HyFlex classes installed but not offered next academic year

By Juan Calvillo

There are currently 162 HyFlex classrooms on campus, but no HyFlex classes are currently being offered at any Los Angeles Community College District campus. 

In response to an email from James McKeever, American Federation of Teachers 1521 Faculty Guild President, the LACCD said, “The District will not be offering HyFlex courses in the 2022-2023 academic year.” This is a response from August.

HyFlex classrooms are both in-person and remote-type classrooms.

 HyFlex classes give students the ability to join online or in-person when they can. 

The District Academic Senate resolved that a HyFlex classroom, “is a dual delivery instructional modality that combines face-to-face and online learning, where class sessions and activities are offered in person and online where students have the flexibility of choosing modalities in the same course during the same term.” 

McKeever said when discussions started on HyFlex classrooms there was a sense that it was done quickly and not much was thought out to how these classrooms are run. 

He said currently, talks between the Union and the District are on hold. He said talks would resume in the spring semester. 

The AFT asked for certain demands to be met when it comes to HyFlex classroom teaching. McKeever said these were things that the district may have not thought about when it came to implementing HyFlex classes. 

One of the things McKeever said was important was having equipment that could be quickly serviced if issues arose during a class.

“If I have students who are face-to-face and online, and now the online portion isn’t working and those students can’t attend face-to-face, does that mean I now have to cancel my face-to-face class as well?’ McKeever said.

The DAS had a resolution passed in October that agreed with what the AFT union asked for in terms of HyFlex classrooms.

“The DAS urges administration to ensure reliable on-campus technology infrastructure and timely support to sustain high-quality instruction that advances student success and enrollment,” the DAS resolution said.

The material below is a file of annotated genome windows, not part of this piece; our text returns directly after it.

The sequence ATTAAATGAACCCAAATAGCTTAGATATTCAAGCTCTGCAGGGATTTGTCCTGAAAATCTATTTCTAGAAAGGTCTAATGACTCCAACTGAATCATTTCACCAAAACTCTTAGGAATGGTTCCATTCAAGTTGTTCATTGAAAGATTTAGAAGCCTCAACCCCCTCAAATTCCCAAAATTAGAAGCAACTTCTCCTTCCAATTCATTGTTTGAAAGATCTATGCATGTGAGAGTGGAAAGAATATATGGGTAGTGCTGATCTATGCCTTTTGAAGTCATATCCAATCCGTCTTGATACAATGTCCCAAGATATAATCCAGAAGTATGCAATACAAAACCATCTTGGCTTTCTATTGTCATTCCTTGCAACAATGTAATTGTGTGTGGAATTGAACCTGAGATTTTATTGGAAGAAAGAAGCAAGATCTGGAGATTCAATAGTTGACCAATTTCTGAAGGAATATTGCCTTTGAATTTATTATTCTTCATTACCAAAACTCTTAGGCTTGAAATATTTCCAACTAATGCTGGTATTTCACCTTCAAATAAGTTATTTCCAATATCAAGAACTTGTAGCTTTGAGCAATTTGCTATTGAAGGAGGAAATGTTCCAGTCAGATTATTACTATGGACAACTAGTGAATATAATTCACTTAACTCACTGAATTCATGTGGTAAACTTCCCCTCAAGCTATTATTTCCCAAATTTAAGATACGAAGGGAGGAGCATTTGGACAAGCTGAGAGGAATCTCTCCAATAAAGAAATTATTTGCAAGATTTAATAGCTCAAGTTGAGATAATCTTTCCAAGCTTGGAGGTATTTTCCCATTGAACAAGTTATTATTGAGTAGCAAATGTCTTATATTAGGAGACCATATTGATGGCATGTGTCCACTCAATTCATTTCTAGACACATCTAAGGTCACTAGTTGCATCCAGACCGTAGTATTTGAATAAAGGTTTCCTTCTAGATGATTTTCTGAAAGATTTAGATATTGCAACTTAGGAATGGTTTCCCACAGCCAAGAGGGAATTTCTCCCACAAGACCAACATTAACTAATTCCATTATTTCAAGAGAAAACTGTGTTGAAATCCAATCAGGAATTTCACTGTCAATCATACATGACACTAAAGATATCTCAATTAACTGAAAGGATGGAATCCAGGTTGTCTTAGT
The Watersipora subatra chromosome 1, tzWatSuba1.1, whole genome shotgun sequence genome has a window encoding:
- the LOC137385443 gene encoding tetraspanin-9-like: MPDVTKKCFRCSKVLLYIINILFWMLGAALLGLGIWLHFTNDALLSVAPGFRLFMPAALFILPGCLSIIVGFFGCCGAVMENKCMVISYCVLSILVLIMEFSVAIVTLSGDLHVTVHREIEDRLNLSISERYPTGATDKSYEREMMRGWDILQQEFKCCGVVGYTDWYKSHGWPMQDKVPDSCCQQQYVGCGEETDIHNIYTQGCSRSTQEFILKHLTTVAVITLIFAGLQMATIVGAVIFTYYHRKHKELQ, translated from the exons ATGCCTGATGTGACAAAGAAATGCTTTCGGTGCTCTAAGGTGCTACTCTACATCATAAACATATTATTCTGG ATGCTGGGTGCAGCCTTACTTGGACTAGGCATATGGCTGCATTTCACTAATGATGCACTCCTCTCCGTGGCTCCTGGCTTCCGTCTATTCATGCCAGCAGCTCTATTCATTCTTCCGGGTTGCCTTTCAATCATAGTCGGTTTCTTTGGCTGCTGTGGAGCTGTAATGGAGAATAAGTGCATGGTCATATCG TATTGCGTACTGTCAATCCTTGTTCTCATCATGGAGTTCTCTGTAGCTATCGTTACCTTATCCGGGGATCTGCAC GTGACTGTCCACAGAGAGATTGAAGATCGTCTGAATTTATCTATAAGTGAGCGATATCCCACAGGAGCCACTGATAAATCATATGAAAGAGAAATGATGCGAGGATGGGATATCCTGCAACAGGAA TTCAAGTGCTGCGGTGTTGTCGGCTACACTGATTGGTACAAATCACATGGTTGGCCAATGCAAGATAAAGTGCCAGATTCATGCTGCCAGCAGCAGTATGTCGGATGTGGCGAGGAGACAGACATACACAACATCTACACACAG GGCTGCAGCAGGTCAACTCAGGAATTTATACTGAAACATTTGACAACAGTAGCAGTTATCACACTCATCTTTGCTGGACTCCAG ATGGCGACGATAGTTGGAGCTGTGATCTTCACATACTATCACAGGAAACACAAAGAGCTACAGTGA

McKeever said things like that hadn’t been thought out. 

Takeshi Fujii, regional manager College Technological Services, said the IT staff at ELAC are knowledgeable when it comes to use of HyFlex classrooms. He said there are IT members on staff for different periods during the day for any issues. 

“At ELAC we have both A Shift, morning, and B Shift, evening, IT support.

 “So we have coverage to answer any technical questions relating [to] Hyflex classrooms,” Fujii said.

Having technological support and maintenance, as well as having the best situation for students to achieve their goals, were part of the union’s demands. 

The union also asked for adequate compensation for teaching HyFlex classes in HyFlex classrooms.

“What does compensation look like for a course that’s going to take more work on the part of the faculty to do? It’s not the same as teaching online, and it’s not the same as teaching face-to-face. It’s both,” McKeever said.

McKeever said compensation isn’t the most important part of the negotiations that will come in the spring. 

He said the concern that faculty who are not properly compensated will look into taking additional classes to teach. HyFlex students may not get the best version of a class simply because a faculty member is overworked.

Jeffery Hernandez, East Los Angeles College Academic Senate President, said of running a class using a HyFlex classroom, “It’s like learning how to ride two bicycles at the same time.”

He said learning to run this type of classroom takes additional effort. Hernandez said there has been a considerable investment in HyFlex classrooms at ELAC and it would only make sense for the district to figure things out with the AFT to provide access to HyFlex classes. 

He said he was shocked at the response the district had to the AFT’s demands when it came to HyFlex classroom faculty use. 

Hernandez said there is a burden when it comes to HyFlex classrooms and classes. 

He said the DAS agreed on asking for instruction and training for the use of HyFlex classrooms.

Hernandez said he volunteered to teach a HyFlex type course because of the idea of maximum flexibility. He said offering all the options possible was important, especially when other institutions offered a variety of ways to learn.

“I view it as an equity issue. Students shouldn’t be denied,” Hernandez said.

The purpose of HyFlex classrooms is immersion. Savio Pinto, Deputy Chief Information Officer College Technology Services, said that for faculty it can be difficult to teach in a HyFlex classroom due to the differences between the in-person and online students. 

He said the classrooms have confidence monitors that show exactly what online students are on their end. Next to these monitors are high end cameras that have a “follow me” capability. Fujii said the technology allows faculty to interact with students.

Juliet Hidalgo, interim director of Communications and External Relations, said that when it comes to the eventual use of HyFlex classrooms, “At this time discussions are ongoing with unions regarding this possibility and no decisions have been made.”

Fujii said the total number of HyFlex classrooms at ELAC will be 200.

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